World and Nation

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Michigan Lawmakers Won’t Back New Primary

There will be no new primary in Michigan.

Ignoring entreaties from state party leaders and an in-person plea from Sen. Hillary Rodham Clinton, D-N.Y., on Wednesday, state lawmakers adjourned on Thursday without acting on a bill to authorize a do-over of the disqualified Democratic presidential primary held in January, effectively killing any new vote.

Gov. Jennifer M. Granholm, a Democrat who supports Clinton, said in a statement that she was “deeply disappointed” that Michigan Democrats would not get another crack at a primary ballot. The Michigan contest was voided by the national Democratic Party because it was conducted earlier than party rules allowed.

Now Michigan, like Florida, which also this week abandoned the idea of redoing its unauthorized January primary, must find some new way to comply with party delegate-selection rules or be locked out of the national convention in August.

Obama Campaign Says Clinton Distorted Her Support for NAFTA

Sen. Barack Obama’s campaign on Thursday accused Sen. Hillary Rodham Clinton of purposely distorting her position on the North American Free Trade Agreement, pointing to newly released White House schedules that show Clinton attended several meetings on the trade pact while first lady.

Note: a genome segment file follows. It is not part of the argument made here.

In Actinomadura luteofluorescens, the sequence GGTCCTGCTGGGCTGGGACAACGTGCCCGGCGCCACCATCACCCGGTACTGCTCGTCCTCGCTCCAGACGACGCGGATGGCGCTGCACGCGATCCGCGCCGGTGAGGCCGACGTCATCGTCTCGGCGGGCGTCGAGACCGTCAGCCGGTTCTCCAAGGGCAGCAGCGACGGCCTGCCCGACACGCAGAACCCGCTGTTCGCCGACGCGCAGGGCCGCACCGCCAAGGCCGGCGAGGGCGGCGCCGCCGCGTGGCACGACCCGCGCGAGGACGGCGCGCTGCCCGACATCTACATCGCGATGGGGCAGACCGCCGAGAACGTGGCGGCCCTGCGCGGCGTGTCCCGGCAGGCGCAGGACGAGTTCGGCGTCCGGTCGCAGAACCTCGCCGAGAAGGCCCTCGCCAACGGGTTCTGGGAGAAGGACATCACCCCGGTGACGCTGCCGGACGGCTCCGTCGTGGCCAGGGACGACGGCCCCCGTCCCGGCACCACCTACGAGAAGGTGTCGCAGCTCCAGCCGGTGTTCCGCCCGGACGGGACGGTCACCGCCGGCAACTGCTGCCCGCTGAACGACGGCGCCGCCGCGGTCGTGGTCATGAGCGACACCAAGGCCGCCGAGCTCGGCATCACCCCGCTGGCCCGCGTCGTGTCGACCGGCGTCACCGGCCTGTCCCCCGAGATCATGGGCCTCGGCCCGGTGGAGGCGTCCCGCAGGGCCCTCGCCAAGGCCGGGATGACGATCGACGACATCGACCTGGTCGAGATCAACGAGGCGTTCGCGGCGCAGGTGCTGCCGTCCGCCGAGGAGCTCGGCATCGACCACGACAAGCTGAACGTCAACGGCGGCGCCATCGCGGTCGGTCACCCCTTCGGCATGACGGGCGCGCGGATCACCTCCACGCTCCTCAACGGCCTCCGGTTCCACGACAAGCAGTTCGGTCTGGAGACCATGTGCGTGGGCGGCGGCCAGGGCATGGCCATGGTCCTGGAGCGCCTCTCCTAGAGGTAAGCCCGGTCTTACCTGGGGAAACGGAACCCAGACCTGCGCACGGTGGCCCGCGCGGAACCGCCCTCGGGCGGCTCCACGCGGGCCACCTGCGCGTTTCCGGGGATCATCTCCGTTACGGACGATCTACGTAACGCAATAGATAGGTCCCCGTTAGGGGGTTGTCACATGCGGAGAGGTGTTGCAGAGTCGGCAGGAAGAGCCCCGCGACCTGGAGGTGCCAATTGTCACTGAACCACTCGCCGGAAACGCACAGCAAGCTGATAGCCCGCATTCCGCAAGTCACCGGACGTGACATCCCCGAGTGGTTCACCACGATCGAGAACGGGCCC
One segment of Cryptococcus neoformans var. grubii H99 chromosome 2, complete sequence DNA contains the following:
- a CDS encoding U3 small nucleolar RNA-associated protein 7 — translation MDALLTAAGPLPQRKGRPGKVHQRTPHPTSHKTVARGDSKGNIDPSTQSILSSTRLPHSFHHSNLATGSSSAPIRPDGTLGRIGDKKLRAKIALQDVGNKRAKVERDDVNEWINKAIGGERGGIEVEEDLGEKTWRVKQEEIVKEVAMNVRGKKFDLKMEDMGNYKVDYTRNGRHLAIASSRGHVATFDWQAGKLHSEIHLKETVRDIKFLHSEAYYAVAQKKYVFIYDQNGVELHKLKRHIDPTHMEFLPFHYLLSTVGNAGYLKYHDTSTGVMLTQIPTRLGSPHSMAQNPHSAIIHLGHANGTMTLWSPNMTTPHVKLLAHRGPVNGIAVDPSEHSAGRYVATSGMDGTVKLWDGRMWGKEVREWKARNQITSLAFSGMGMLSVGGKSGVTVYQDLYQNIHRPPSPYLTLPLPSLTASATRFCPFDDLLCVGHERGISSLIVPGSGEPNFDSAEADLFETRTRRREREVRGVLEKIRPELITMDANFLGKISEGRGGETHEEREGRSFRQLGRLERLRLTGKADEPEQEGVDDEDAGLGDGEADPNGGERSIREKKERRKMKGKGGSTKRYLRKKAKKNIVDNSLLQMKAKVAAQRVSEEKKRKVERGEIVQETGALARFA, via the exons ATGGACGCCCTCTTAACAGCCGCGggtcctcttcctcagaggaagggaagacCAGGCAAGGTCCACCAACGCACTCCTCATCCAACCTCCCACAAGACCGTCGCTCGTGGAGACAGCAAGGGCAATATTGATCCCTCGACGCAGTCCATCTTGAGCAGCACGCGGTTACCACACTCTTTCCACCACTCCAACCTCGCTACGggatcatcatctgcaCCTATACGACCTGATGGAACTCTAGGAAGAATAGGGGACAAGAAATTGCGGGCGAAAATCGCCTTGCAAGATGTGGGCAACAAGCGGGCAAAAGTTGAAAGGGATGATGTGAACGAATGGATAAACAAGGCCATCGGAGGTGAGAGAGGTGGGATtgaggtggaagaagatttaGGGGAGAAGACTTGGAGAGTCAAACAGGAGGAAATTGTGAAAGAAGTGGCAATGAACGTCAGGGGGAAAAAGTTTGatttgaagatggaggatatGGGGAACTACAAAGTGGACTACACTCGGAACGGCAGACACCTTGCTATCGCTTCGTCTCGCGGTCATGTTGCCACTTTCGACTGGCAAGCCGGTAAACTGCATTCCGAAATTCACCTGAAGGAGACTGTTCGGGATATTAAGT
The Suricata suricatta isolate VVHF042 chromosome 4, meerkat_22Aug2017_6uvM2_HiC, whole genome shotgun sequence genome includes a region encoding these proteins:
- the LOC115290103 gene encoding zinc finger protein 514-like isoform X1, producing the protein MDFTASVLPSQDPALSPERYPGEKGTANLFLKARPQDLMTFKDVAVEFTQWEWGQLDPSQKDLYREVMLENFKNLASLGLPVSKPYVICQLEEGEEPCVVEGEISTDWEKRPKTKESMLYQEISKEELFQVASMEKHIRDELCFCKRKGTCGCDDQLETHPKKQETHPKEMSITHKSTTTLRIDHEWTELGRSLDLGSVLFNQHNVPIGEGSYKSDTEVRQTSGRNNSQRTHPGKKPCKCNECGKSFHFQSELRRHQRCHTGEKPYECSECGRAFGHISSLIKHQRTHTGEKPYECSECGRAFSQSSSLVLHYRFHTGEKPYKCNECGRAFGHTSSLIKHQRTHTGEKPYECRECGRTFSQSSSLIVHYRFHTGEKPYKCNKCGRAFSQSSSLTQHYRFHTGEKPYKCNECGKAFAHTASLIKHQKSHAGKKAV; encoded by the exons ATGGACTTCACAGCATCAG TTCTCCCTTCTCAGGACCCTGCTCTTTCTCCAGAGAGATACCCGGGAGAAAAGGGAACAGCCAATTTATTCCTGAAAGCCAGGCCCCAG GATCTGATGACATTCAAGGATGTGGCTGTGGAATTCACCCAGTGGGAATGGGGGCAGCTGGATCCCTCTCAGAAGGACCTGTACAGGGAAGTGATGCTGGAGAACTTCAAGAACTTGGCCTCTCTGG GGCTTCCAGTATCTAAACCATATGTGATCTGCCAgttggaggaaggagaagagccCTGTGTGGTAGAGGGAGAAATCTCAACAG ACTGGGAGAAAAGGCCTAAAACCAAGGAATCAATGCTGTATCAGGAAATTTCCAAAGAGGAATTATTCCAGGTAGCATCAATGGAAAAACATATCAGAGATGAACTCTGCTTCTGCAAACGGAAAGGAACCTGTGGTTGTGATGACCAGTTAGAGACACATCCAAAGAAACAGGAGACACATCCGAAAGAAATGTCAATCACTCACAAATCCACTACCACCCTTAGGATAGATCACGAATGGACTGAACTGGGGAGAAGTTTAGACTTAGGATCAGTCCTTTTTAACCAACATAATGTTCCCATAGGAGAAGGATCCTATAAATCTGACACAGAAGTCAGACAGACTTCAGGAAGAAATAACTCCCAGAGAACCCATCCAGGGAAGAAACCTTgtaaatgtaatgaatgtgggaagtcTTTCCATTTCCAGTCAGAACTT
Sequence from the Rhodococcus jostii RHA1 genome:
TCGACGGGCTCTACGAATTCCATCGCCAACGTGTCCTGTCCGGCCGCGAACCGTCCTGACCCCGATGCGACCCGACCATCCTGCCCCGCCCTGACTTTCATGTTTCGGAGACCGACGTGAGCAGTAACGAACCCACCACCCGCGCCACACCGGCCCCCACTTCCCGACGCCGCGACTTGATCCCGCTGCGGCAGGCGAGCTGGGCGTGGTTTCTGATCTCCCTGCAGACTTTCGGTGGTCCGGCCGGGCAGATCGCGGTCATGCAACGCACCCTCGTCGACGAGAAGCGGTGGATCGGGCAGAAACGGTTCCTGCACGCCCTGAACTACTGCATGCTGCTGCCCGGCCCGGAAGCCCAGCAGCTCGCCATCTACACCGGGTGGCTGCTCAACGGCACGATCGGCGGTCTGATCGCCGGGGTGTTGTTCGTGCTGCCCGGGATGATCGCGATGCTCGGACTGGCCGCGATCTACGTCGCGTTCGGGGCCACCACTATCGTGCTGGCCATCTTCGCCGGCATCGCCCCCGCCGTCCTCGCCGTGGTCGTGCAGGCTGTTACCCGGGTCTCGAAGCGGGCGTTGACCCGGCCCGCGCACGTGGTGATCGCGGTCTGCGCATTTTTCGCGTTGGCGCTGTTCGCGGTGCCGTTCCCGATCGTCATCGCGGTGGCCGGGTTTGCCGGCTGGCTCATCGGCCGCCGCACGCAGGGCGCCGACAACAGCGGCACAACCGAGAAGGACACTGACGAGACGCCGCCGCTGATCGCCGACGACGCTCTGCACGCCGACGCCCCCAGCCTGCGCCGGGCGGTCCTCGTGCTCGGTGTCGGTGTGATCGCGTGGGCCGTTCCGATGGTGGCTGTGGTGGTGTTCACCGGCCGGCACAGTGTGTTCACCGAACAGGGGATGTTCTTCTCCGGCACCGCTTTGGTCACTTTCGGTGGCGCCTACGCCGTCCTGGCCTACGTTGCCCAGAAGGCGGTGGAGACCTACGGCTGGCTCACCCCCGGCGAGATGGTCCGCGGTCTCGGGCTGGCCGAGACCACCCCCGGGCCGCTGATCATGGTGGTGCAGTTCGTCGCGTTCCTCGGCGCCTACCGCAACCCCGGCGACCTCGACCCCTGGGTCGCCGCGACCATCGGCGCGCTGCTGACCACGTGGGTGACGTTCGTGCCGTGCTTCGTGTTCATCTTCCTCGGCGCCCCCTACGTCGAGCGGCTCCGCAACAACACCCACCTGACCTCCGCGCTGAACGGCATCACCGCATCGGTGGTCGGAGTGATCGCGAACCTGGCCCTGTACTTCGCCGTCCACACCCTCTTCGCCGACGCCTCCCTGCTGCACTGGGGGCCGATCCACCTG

In one meeting cited by the Obama campaign, on Nov. 10, 1993, Clinton spoke to about 120 participants at a NAFTA briefing.

On the schedule released by the National Archives on Wednesday, the meeting was described as a “Nafta Briefing Drop-By” and was closed to the press. Three other meetings in 1993 were generically described as NAFTA meetings, but the schedules provided few details.

Risks to Public Health Are Seen As More Parents Reject Vaccines

In a highly unusual outbreak of measles here last month, 12 children fell ill; nine of them had not been inoculated against the virus because their parents objected, and the other three were too young to receive vaccines.

The parents who objected to their children being inoculated are among a small but growing number of vaccine skeptics in California and other states who take advantage of exemptions to laws requiring vaccinations for school-age children.

The exemptions have been growing since the early 1990s at a rate that many epidemiologists, public health officials and physicians find disturbing.

Children who are not vaccinated are unnecessarily susceptible to serious illnesses, they say, but also present a danger to children who have had their shots — the measles vaccine, for instance, is only 95 percent effective — and to those children too young to receive certain vaccines.

Measles, almost wholly eradicated in the United States through vaccines, can cause pneumonia and brain swelling, which in rare cases can lead to death. The measles outbreak here alarmed public health officials, sickened babies and sent one child to the hospital.

Every state allows medical exemptions, and most permit exemptions based on religious practices. But an increasing number of the vaccine skeptics belong to a different group — those who object to the inoculations because of their personal beliefs, often related to an unproven notion that vaccines are linked to autism and other disorders.